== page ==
It’s a bit cynical to say, but we’ll say it anyway: There’s nothing like a sick child to fast-track a government response to a medical issue. Take the June fight over whether a little girl should have been put on a list for an adult lung transplant. The parents sued the government, and right away, there was a strong response against the secretary of Health and Human Services’ stance that she would not interfere. A court ruled in favor of the parents, and the child got the lung.
Now, a sick child has instigated a change in the rules on medical marijuana in New Jersey.
On Friday, Republican Gov. Chris Christie conditionally vetoed (or for the glass-half-full people, conditionally approved) a bill that will make it easier for sick children to get pot. As the Associated Press reports, he stipulates that a psychiatrist and a pediatrician have to both agree that marijuana is the best course of action for the child.
Earlier in the week, Brian Wilson, the father of a 2-year-old who suffers daily seizures, confronted Christie on the issue, pleading to him, “Please don’t let my daughter die, Governor.”
There’s some indication that medical marijuana can be helpful in treating the form of epilepsy the child has. Parents obviously want all available options on the table for their sick kids, but current medical-marijuana rules in New Jersey make it very difficult for children to participate, requiring three written letters from doctors. The New Jersey Legislature passed a bill to include children about a month and a half ago. Until Friday, though, the governor had not indicated how he would act on it.
Christie now sends his stipulations back to the Legislature. He says he will sign it if they agree to his pediatrician and psychiatrist sign-off stipulation, and if edible pot is only available to children, not to the larger medical-marijuana-user population.
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Foreign Policy takes a look at the future of mining the estimated "100,000 near-Earth objects—including asteroids and comets—in the neighborhood of our planet. Some of these NEOs, as they’re called, are small. Others are substantial and potentially packed full of water and various important minerals, such as nickel, cobalt, and iron. One day, advocates believe, those objects will be tapped by variations on the equipment used in the coal mines of Kentucky or in the diamond mines of Africa. And for immense gain: According to industry experts, the contents of a single asteroid could be worth trillions of dollars." But the technology to get us there is only the first step. Experts say "a multinational body might emerge" to manage rights to NEOs, as well as a body of law, including an international court.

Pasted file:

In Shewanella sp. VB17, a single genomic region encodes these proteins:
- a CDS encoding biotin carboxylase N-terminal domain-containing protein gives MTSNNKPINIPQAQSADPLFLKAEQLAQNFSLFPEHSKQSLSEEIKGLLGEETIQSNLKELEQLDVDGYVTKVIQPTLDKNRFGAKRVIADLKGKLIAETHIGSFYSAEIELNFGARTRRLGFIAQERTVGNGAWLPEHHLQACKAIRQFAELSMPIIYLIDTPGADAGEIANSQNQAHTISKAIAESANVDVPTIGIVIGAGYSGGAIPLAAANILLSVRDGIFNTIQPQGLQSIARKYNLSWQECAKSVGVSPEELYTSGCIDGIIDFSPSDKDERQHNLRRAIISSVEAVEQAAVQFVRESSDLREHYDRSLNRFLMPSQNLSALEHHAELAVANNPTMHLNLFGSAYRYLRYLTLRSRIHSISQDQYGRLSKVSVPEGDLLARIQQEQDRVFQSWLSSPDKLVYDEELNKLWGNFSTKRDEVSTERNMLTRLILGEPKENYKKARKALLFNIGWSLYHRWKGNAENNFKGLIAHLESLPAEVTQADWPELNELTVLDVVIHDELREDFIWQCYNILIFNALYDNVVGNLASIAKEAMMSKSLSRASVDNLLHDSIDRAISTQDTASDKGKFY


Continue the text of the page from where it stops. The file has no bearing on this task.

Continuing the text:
Not to be outdone by Jeffrey Goldberg's recent piece in The Atlantic about President Obama's foreign policy, the New York Times Magazine checks in with a longread on the president's economic legacy. In it, Obama is cognizant that the economic reality--73 straight months of growth--isn't matched by public perceptions. Some of that, he says, is due to a constant drumbeat from the right that "that denies any progress." But he also accepts some blame himself. “I mean, the truth of the matter is that if we had been able to more effectively communicate all the steps we had taken to the swing voter,” he said, “then we might have maintained a majority in the House or the Senate.”
Ronald Reagan's children and political allies took to the media and Twitter this week to chide funnyman Will Ferrell for his plans to play a dementia-addled Reagan in his second term in a new comedy entitled Reagan. In an open letter, Reagan's daughter Patti Davis tells Ferrell, who's also a producer on the movie, “Perhaps for your comedy you would like to visit some dementia facilities. I have—I didn’t find anything comedic there, and my hope would be that if you’re a decent human being, you wouldn’t either.” Michael Reagan, the president's son, tweeted, "What an Outrag....Alzheimers is not joke...It kills..You should be ashamed all of you." And former Rep. Joe Walsh called it an example of "Hollywood taking a shot at conservatives again."
In a sign that she’s ready to put a longer-than-expected primary battle behind her, former Secretary of State Hillary Clinton (D) is no longer going on the air in upcoming primary states. “Team Clinton hasn’t spent a single cent in … California, Indiana, Kentucky, Oregon and West Virginia, while” Sen. Bernie Sanders’ (I-VT) “campaign has spent a little more than $1 million in those same states.” Meanwhile, Sen. Jeff Merkley (D-OR), Sanders’ "lone backer in the Senate, said the candidate should end his presidential campaign if he’s losing to Hillary Clinton after the primary season concludes in June, breaking sharply with the candidate who is vowing to take his insurgent bid to the party convention in Philadelphia.”
The team behind the bestselling "Clinton Cash"—author Peter Schweizer and Breitbart's Stephen Bannon—is turning the book into a movie that will have its U.S. premiere just before the Democratic National Convention this summer. The film will get its global debut "next month in Cannes, France, during the Cannes Film Festival. (The movie is not a part of the festival, but will be shown at a screening arranged for distributors)." Bloomberg has a trailer up, pointing out that it's "less Ken Burns than Jerry Bruckheimer, featuring blood-drenched money, radical madrassas, and ominous footage of the Clintons."